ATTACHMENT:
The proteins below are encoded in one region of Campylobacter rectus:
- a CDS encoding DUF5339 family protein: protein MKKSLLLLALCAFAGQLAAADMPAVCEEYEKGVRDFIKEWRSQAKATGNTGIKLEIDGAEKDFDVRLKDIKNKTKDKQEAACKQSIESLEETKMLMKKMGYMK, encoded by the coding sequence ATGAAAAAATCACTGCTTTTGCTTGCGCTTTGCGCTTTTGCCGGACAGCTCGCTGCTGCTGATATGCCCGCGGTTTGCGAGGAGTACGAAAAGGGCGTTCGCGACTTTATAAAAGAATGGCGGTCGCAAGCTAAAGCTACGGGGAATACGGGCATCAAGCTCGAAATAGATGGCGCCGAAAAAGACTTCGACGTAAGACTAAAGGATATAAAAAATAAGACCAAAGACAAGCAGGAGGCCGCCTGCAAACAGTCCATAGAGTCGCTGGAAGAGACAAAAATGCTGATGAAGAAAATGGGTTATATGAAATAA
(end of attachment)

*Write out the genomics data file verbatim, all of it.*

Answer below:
The proteins below are encoded in one region of Campylobacter rectus:
- a CDS encoding DUF5339 family protein: protein MKKSLLLLALCAFAGQLAAADMPAVCEEYEKGVRDFIKEWRSQAKATGNTGIKLEIDGAEKDFDVRLKDIKNKTKDKQEAACKQSIESLEETKMLMKKMGYMK, encoded by the coding sequence ATGAAAAAATCACTGCTTTTGCTTGCGCTTTGCGCTTTTGCCGGACAGCTCGCTGCTGCTGATATGCCCGCGGTTTGCGAGGAGTACGAAAAGGGCGTTCGCGACTTTATAAAAGAATGGCGGTCGCAAGCTAAAGCTACGGGGAATACGGGCATCAAGCTCGAAATAGATGGCGCCGAAAAAGACTTCGACGTAAGACTAAAGGATATAAAAAATAAGACCAAAGACAAGCAGGAGGCCGCCTGCAAACAGTCCATAGAGTCGCTGGAAGAGACAAAAATGCTGATGAAGAAAATGGGTTATATGAAATAA